Julia Child: People didn't know how to use a knife or the right techniques of dicing an onion or making a hollandaise sauce. And if something happened, we didn't know how to fix it. I did take one series of cooking classes in Beverly Hills -- mostly things like how to make waffles and pancakes and popovers and probably white sauce.
Judith Jones: American cooking had fallen into a very bad state. We were being told it was demeaning to cook. And cooking methods were at an all-time low. But I did love cooking -- even though I didn't know the difference between the broiler and the oven. We had a wonderful woman from Barbados who cooked for us [at home in New York]. She would tell me about the things she made for her boyfriend, and I started going to French restaurants, and I got dazzled by this food.
(Michael Williamson - The Washington Post)
The book stresses technique rather than following recipes to the letter and urges us on by saying, "Anyone can cook in the French manner anywhere, with the right instruction." Do you still stand by that?
Julia Child: Very definitely. It's just a matter of technique, The exact ingredients don't make much difference. If a recipe calls for a shallot and I don't have it, I just use a little onion.
Judith Jones: If you have the right technique, you can substitute. When that book came out, nobody had heard of a shallot in America. It's all those explanations of the why you do things that made a difference.
Julia, "Mastering the Art" evolved from your friendship with Simone [Simca] Beck Fishbacher and Louisette Bertholle, first at Le Cercle des Gourmettes, a club where French women interested in gastronomy met every other Tuesday to cook and eat lunch, and then in 1950 at your English-language French cooking school, L'Ecole des 3 Gourmands [the School of the Three Hearty Eaters]. What made you want to write a book as well?
Julia Child: Having started the school, we had to do the recipes, which we did in very detailed form. (When I started cooking, I needed to know why -- exactly how to do something.) Simca and I had been talking about a book of French cooking for Americans, so with no aspirations other than we thought we'd like to have our work published somehow, we thought we'd do a book.
I sent around a little brochure of sample recipes to various friends in the States to see how they liked it . . . We wanted them to take it seriously and wanted to know if they liked that style of recipes. It got very detailed. Among [the recipes] was one on how to make pressed duck. And to make it in a real way, you have to have to have a strangled duck so the blood remains in the carcass, and if you don't, you have to go get some fresh blood from the slaughterhouse. . . . It was more than Americans wanted.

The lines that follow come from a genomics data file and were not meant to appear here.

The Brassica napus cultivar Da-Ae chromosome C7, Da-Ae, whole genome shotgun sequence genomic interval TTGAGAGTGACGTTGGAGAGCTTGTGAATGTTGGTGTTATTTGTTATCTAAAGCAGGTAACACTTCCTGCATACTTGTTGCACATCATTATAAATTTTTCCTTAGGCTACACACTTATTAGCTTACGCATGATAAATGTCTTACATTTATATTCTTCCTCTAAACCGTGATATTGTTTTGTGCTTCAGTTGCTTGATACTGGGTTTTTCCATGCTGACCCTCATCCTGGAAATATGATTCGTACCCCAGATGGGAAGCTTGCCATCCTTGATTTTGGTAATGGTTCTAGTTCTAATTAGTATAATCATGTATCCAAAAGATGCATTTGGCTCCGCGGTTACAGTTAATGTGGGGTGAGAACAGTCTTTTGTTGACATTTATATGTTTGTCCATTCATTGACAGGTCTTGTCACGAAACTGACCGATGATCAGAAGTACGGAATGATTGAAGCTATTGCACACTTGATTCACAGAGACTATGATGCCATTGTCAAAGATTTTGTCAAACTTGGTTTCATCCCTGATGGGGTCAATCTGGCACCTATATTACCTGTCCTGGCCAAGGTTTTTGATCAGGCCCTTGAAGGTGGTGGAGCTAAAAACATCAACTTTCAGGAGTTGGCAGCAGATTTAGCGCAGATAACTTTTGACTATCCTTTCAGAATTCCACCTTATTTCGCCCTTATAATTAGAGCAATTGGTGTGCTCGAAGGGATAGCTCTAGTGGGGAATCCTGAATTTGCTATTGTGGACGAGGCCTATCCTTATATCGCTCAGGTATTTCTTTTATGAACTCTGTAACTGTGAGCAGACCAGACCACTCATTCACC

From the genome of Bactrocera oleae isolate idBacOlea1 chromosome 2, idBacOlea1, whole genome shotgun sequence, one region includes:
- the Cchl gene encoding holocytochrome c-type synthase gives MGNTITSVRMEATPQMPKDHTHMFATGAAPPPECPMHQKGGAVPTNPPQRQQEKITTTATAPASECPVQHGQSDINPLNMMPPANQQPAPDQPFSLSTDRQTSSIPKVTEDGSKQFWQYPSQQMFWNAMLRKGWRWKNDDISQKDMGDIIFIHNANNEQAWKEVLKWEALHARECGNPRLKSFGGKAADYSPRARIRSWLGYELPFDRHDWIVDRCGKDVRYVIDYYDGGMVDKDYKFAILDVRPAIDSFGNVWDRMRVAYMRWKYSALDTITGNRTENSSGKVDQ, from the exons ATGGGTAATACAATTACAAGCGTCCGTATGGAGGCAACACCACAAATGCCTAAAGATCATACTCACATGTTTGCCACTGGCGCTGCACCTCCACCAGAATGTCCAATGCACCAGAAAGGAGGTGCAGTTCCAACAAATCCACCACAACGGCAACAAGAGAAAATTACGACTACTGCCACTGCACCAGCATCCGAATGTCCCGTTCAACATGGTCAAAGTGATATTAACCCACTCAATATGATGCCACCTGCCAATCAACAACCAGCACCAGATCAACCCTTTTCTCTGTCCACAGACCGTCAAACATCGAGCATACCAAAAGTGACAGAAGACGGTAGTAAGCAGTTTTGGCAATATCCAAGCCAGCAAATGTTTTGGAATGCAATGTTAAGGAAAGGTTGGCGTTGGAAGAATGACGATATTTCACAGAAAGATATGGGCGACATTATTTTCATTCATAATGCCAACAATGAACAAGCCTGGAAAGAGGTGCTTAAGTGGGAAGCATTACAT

Judith, after the first publisher that was interested in "Mastering the Art" declined, the manuscript ended up on your desk at Knopf, and you pushed for its publication. Did you think there was a market for it?
Judith Jones: Before "Mastering the Art," cookbooks had become "How many recipes can you get in a book" with very few succinct formulas. But here were these meticulous explanations written in crystal-clear prose. The manuscript seemed like a miracle -- so full of the detail and the explanations of why you did something. It was like having her right there with you. I went home and tried these recipes and realized it made all the difference, and I thought well, if I am this enthusiastic, other people will be. And Alfred [Alfred A. Knopf, the book's publisher] was willing to take a chance. We printed 10,000 copies in October -- and that was a substantial number then -- and even before Christmas we had to go back to print more.
Why do you think it was a success?
Judith Jones: There was [Julia] who translated French cooking to Americans. It's not enough to say braise the beef -- you have to know what braise means. You have to know about drying the meat, and the kind of fat you browned it in, and not crowding the pan. The time was right too. In the past, we'd been too isolated. Only the rich and elite traveled, but after the war, the GIs came back and were more open to new experiences, people were traveling much more, and we were told it was okay to love cooking again too. And, of course, it was a servantless world, so you needed Julia's teaching cookbooks.
Julia Child: We came out at the right time. People were going abroad and eating some of this wonderful food. And then the Kennedys were in the White House: Their food was always discussed, and they had a French chef. Besides, the recipes don't take too much time if you know what you're doing.
Judith Jones: And then everything followed. The markets had much better produce.